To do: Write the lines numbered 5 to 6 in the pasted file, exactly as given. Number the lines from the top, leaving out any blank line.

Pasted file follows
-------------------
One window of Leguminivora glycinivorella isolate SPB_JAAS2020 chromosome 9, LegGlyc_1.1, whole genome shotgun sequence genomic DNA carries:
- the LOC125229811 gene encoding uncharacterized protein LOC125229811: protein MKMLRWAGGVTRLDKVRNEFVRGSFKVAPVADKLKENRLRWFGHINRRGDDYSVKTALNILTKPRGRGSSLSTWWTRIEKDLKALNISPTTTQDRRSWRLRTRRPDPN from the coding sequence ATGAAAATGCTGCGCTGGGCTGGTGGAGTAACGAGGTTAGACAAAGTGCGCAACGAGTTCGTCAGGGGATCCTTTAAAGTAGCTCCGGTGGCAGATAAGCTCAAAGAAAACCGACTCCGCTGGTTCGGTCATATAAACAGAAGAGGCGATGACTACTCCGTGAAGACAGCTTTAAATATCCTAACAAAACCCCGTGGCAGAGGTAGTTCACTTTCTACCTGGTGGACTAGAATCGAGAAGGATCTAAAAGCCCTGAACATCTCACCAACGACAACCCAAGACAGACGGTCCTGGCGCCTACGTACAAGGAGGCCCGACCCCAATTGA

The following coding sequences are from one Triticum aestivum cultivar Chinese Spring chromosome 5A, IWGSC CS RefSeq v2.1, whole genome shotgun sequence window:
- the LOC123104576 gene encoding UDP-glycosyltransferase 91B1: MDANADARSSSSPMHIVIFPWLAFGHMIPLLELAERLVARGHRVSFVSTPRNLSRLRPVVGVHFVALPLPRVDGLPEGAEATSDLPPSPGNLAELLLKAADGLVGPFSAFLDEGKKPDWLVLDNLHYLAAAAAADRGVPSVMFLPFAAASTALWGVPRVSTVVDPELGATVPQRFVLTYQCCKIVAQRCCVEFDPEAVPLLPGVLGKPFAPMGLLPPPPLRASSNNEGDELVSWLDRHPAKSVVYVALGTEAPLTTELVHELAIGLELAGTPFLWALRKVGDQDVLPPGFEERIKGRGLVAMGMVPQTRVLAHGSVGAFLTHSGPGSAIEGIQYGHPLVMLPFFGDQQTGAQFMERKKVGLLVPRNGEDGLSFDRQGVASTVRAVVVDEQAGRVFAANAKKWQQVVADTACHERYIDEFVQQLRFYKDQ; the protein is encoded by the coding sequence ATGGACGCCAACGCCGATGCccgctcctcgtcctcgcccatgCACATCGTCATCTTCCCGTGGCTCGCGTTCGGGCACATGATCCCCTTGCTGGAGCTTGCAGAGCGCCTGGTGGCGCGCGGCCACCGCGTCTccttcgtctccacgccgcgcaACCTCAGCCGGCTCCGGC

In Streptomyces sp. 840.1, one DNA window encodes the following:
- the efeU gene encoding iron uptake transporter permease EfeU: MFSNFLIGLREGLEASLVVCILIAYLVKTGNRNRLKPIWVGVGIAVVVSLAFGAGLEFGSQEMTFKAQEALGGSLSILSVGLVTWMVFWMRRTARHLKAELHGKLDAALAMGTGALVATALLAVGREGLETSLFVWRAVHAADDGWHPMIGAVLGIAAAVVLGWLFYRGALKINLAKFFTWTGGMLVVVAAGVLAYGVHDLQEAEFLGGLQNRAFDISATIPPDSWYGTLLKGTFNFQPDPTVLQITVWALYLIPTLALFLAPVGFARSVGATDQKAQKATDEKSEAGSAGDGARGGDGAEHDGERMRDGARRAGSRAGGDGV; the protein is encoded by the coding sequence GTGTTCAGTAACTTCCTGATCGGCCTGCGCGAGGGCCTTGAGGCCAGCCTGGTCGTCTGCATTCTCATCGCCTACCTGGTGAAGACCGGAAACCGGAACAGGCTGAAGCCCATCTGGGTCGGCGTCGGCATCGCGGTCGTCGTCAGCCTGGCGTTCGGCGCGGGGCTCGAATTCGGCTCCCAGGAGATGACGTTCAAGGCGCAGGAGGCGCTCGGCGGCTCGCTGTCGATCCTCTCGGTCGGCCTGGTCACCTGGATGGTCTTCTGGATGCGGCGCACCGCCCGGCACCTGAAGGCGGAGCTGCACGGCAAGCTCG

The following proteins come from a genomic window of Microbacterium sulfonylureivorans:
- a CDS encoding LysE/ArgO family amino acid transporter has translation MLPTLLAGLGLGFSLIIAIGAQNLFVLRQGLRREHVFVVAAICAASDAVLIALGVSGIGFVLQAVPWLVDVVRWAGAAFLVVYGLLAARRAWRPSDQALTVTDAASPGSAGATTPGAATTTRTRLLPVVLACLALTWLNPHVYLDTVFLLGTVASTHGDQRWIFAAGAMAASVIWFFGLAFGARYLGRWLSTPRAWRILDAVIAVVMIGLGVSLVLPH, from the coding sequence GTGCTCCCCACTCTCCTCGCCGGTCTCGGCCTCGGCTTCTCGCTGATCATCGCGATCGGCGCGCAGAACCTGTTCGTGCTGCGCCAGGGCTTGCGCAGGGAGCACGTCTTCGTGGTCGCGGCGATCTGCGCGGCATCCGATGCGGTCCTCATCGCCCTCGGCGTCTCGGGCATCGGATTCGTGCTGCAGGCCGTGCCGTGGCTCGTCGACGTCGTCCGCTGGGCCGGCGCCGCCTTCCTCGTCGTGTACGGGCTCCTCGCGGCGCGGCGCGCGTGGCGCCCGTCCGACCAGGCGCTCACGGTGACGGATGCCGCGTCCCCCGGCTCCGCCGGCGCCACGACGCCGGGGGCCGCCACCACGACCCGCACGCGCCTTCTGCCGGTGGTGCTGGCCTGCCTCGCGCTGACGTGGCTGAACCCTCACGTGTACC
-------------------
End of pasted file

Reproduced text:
In Streptomyces sp. 840.1, one DNA window encodes the following:
- the efeU gene encoding iron uptake transporter permease EfeU: MFSNFLIGLREGLEASLVVCILIAYLVKTGNRNRLKPIWVGVGIAVVVSLAFGAGLEFGSQEMTFKAQEALGGSLSILSVGLVTWMVFWMRRTARHLKAELHGKLDAALAMGTGALVATALLAVGREGLETSLFVWRAVHAADDGWHPMIGAVLGIAAAVVLGWLFYRGALKINLAKFFTWTGGMLVVVAAGVLAYGVHDLQEAEFLGGLQNRAFDISATIPPDSWYGTLLKGTFNFQPDPTVLQITVWALYLIPTLALFLAPVGFARSVGATDQKAQKATDEKSEAGSAGDGARGGDGAEHDGERMRDGARRAGSRAGGDGV; the protein is encoded by the coding sequence GTGTTCAGTAACTTCCTGATCGGCCTGCGCGAGGGCCTTGAGGCCAGCCTGGTCGTCTGCATTCTCATCGCCTACCTGGTGAAGACCGGAAACCGGAACAGGCTGAAGCCCATCTGGGTCGGCGTCGGCATCGCGGTCGTCGTCAGCCTGGCGTTCGGCGCGGGGCTCGAATTCGGCTCCCAGGAGATGACGTTCAAGGCGCAGGAGGCGCTCGGCGGCTCGCTGTCGATCCTCTCGGTCGGCCTGGTCACCTGGATGGTCTTCTGGATGCGGCGCACCGCCCGGCACCTGAAGGCGGAGCTGCACGGCAAGCTCG